OK, a bit of weirdness -- both Nikki's and my posts that went up last Saturday disappeared. We have no idea why, aside from the fact that Blogger sometimes sucks. So here is mine again, and I know Nikki's will be up again shortly on her site. Unfortunately, all comments have been lost, so please -- comment again!

Hi all—welcome to instalment four of the Game of Thrones parallel blogging project, in which my good friend Nikki and I react and respond to the series, she as a GRRM n00b and yours truly as a long-suffering GRRM devotee.

Though I’m not nearly as long-suffering or as devoted as a certain subset of GRRM’s fans, some of whom have apparently suffered psychotic breaks in response to how long he’s taken to produce book five, A Dance With Dragons. This New Yorker article is pretty eye-opening ... the vitriol the poor guy has had to deal with is truly shocking. And speaking as someone whose own writing productivity tends toward the glacial, I really feel for the guy. Anyway, if you are so inclined, read the article ... and please feel free to comment on it. I mean ... I love the Ice & Fire series, and have been increasingly impatient to read the next one, but I’m not about to turn around and start calling the man names. Lighten up, people ...

At any rate. This week Nikki and I are trying a different format, so let us know if you like this conversational style better.

Nikki: And Game of Thrones knocks another one out of the park with this week’s stellar instalment. Chris and I were both talking last week about how much information was jammed into episode 3, and how that episode was a bit of a welcome lull in the action to stop, go back, and fill in a lot of backstory on several characters. This week we take that information we now know... and add more. There were many new scenes of exposition, but these seemed more anecdotal and less integral to the history of the series. They were told with thrilling suspense, and I couldn’t help but wonder time after time if these scenes were taken right from the book or if they were bringing various histories together to convey it to us very quickly. A real standout is Viserys telling the slave girl about the dragon skulls that used to decorate his father’s throne room, with Viserys being understood to be the last of the dragons (I find that hard to believe). This story was fascinating. Do the books go back in time and fill in more details about the dragons themselves? Or was it summed up in this succinct scene in the books as well?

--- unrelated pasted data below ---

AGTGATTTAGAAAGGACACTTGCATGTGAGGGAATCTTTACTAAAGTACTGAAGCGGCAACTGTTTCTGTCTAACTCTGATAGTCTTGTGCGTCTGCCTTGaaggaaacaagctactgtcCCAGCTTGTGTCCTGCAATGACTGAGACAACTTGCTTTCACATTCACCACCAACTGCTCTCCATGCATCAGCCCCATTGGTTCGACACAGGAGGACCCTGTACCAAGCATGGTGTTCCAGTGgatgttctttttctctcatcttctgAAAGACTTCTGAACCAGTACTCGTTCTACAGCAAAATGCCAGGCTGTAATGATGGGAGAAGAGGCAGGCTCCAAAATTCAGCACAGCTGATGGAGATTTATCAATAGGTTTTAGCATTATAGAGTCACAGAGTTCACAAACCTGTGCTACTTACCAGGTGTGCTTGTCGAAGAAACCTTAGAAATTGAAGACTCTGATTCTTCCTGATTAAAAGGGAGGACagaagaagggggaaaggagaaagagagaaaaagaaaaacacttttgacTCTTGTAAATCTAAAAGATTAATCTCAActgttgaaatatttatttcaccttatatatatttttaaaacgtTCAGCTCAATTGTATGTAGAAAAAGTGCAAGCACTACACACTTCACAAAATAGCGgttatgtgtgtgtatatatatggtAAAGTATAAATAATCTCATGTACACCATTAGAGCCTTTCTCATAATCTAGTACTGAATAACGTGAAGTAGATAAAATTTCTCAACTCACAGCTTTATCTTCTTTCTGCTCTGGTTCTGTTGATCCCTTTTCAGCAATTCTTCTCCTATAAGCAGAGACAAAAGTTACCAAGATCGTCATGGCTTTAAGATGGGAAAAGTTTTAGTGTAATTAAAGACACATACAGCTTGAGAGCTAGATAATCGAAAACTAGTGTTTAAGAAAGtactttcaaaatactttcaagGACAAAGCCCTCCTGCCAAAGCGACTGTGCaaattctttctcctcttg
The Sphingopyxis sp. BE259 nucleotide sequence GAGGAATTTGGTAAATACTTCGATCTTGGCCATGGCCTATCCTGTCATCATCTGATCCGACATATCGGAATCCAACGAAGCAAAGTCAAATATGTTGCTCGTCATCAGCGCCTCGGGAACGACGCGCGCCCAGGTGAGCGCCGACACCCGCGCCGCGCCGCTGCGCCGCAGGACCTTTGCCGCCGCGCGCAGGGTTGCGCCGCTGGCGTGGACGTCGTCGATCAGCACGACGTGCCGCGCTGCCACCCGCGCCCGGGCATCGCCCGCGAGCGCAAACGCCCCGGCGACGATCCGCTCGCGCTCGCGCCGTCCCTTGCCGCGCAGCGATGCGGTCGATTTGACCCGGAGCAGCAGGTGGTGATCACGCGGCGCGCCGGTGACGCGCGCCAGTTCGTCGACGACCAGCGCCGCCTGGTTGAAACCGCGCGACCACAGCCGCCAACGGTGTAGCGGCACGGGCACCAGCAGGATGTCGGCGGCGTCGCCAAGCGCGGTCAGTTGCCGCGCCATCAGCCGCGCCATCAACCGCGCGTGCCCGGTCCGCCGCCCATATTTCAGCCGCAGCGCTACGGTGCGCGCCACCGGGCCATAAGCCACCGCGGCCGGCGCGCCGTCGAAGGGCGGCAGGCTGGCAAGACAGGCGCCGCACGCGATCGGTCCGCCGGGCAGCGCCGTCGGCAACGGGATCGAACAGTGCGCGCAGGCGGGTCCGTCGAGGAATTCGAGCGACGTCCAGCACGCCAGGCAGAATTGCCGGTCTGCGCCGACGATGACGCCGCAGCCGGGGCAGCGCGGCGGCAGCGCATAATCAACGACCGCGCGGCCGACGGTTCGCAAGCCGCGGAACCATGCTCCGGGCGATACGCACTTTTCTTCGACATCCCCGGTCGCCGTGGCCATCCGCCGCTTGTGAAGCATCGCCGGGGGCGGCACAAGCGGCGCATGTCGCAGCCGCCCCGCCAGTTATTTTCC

Chris: I’m still somewhat speechless over this last episode. I think you’re spot on, Nikki, in noting that the exposition is more anecdotal—but that imparted more background information and context almost by dint of being anecdotal, which is kind of impressive when you think about it. And while the series is far more compressed in its exposition, this is more or less the way it falls out in the novels. There are no flashbacks or historical sequences per se—there are a few instances of characters reminiscing or dreaming past incidents—but for the most part, we get a sense of history in the books precisely by characters talking, sharing stories, and so on. Now, that may change in A Dance With Dragons, the new novel coming out in July; GRRM has said that the timeline will blow our minds, which has been variously interpreted as meaning that he does go back in time to give us backstory, or possibly just that the various overlapping narratives will make it hard to figure out chronological sequence. Given the nature of the books so far, I’m assuming it’s column B, but we’ll see.

I think my favourite backstory moment was Tyrion’s nasty taunting of Theon Greyjoy. I’ve been wondering when we were going to get to his story: he’s been present at Winterfell this whole time, obviously not one of the Stark children but not exactly a servant, and I was getting a little concerned … thinking that the longer they went without fleshing him out, the more awkward it was going to be when they did. And I needn’t have worried: Tyrion’s lovely little condescending disquisition on Theon’s father’s failed rebellion was beautifully succinct. But then, I know the history there—did you find any of the moments like this confusing or opaque?